Cinnamon Dough Ornaments

Cinnamon Dough Ornaments

Makes about a dozen, medium to large ornaments

Dough Ingredients

    1 cup ground cinnamon
    1 cup applesauce
    1/4 cup white school glue

Preparing the Dough

    Mix ground cinnamon applesauce and glue in a large mixing bowl
    Mix ground cinnamon with applesauce and white glue in a large mixing bowl.
    If the mixture feels too stiff, add a touch of water.
    Knead the clump together and wrap it in some plastic wrap, allowing it to sit for about an hour.

Making the Cookies

    Sprinkle some cinnamon on your prep area and roll the dough out to about 1/2″.
    Use your cookie cutters to create fun shapes in the dough; or
    Make coils of dough and sculpt your own designs such as letters and shapes.
    Be sure to punch a hole in the top of each shape with a straw or pencil.

Drying or Baking the Ornaments

    You can either let them dry naturally over a period of 3 to 5 days, or you can bake them in an oven at 200 degrees for about 2 hours (making sure you flip them halfway through).

This year’s ornaments. Yeah, I know– Martha’s job is totally safe. Hint: if the results of a for-child craft look perfect, it was likely not made by children. But the stars are mine, wink.

This year we added names in the hopes of preventing a repeat of “I don’t know which candy cane is yours” argument.

Cinnamon Dough Ornaments

For better or worst, we make these ornaments (or the salt dough version) every year. Handprints. Shapes. It’s fun, it’s easy*.

*Yes, it IS easy. With one child, calm children, or adults.

I realized today that the Making of the Ornament marks a milestone stored in the oldest Small Person’s head: CHRISTMAS IS ALMOST HERE.

So yes, they want to make the ornaments. They love to see the previous year’s ornaments when we decorate the tree.

However, the ACT of ornament-making with twitchy little boys sort of feels like I’m being punk’d by Santa.

On the bright side, tasting the dough isn’t a temptation (to me!) because of the glue. Also, the cinnamon in the oven smelled more festive than dirty dog feet and little boy farts.

Oh, did I neglect to mention that a contest of competing farts was the Funniest.Thing.Ever?

Boys, they pee all over the floor and fart all over your house. And we love them anyway.

Not a Snowball’s Chance

When you’re wearing shorts and a t-shirt as temperatures hover in the sixties and it’s the middle of December… snow seems unlikely.

But this is North Carolina and I’m out of milk so it will probably snow tomorrow.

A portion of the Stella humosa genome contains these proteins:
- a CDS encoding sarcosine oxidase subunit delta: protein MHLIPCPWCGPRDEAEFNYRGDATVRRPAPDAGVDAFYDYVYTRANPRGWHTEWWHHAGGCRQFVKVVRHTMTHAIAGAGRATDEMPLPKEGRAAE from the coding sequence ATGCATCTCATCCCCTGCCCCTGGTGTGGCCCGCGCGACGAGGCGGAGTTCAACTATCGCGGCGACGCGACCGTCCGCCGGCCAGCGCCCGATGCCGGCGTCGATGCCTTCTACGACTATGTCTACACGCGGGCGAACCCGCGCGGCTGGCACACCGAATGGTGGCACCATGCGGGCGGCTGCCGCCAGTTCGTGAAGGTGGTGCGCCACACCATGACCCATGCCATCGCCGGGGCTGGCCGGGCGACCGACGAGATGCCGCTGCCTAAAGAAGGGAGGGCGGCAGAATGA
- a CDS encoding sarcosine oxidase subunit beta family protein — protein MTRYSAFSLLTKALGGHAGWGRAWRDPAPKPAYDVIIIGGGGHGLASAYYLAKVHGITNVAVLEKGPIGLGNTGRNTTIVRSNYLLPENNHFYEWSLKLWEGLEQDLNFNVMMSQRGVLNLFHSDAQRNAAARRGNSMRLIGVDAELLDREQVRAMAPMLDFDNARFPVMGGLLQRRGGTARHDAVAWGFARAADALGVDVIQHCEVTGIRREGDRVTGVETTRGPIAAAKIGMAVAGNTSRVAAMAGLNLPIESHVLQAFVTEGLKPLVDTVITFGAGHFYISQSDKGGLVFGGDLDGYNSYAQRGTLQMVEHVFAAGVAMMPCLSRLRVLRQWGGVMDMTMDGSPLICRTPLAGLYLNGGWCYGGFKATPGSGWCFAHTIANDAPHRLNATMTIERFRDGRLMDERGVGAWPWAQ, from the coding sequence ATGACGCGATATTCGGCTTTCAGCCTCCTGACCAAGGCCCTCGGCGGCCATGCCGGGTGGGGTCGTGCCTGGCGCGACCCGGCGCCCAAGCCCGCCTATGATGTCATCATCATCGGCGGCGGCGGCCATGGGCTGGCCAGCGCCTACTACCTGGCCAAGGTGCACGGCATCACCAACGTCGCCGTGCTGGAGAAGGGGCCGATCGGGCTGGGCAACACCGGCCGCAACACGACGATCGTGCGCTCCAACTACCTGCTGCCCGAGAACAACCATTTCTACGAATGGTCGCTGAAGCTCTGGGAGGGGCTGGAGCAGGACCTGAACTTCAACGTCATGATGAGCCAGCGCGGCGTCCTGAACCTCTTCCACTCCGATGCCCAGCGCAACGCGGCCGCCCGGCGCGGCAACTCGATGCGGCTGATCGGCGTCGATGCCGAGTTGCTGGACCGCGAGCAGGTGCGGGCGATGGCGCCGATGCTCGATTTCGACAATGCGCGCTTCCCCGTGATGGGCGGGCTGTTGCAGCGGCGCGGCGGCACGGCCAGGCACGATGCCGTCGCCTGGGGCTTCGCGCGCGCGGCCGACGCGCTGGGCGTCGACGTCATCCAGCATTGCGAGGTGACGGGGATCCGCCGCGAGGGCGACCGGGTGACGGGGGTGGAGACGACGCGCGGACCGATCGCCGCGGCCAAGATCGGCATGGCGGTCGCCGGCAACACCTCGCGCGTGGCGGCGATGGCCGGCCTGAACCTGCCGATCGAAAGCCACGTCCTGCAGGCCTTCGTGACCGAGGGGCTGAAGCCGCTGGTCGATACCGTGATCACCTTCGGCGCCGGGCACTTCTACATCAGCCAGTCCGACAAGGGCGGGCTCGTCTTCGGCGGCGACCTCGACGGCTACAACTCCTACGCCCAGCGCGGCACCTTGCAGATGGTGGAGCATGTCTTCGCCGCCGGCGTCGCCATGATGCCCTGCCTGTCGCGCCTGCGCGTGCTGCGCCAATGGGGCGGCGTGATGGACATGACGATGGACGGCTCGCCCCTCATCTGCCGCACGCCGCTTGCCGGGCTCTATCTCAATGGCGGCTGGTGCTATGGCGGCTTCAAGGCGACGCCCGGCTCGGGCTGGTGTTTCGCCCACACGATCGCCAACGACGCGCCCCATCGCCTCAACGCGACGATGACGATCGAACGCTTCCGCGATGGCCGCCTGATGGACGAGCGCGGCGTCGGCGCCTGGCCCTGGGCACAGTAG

Elliot goes to a co-op preschool and I was in charge of the Winter Party. It was Joel and I– which turned out to be really special for E, since he’s never had the two of us without his brother. Poor Second Born child.

I always planned for the stuff around the party– crafts, games, favors– to be very simple. Why? Because these are 3 and 4 year olds and they have the attention span of hyperactive gnats.

Then I saw a friend’s pictures of felt snowballs. FELT SNOWBALLS! Have you ever heard of such a wonderful thing?

I hadn’t, but of course it exists! Michelle, author at Rust & Sunshine not only made some, she also provides a free pattern so you can do it, too.

*No, really– she did all the work already– I’m not typing out my own version of her instructions, because that would be, 1) a copyright violation, and 2) redundant.

First, I made two snowballs and handed them off to my Small People. If there is a way to cause either body or property damages with felt, it’s gonna be my kids.

After they remained both injury and argument free, I added balled up socks to their stash and started sewing the class snowballs. Party favors, dontcha know? Two balls per kid– because one snowball per kid is lame– for a total of 24 felt snowballs.

The greatest time investment–as it always is with sewing– was in the cutting. The sewing part only took 3-4 minutes per ball.

The 30 minutes of sustained fun had by the hyperactive gnats? Worth it!

Felt Snowball Fight copy

When Pinterest Changed the World

You’ve heard of Pinterest, right? And then, because one cannot have yin without yang; Pinterest, You are Drunk? I have a personal submission for the second link: remember, laughing at other people without also laughing at yourself makes you an asshole.

I am a procrastinator. I make To Do lists only to willfully ignore every item. I seek pressure-filled, adrenaline-rushed situations. Setting soft deadlines for myself is like putting mashed cauliflower on a plate and calling it potatoes: a nice thought, but not fooling anyone.

In a few weeks, each of the Small People start schools in different zip codes. For those keeping notes, ADHD folk (yup, that’s me) generally struggle with multiple transitions. Multiple transitions involving two people that regularly take 20 minutes to walk a mere five feet? Valium anyone?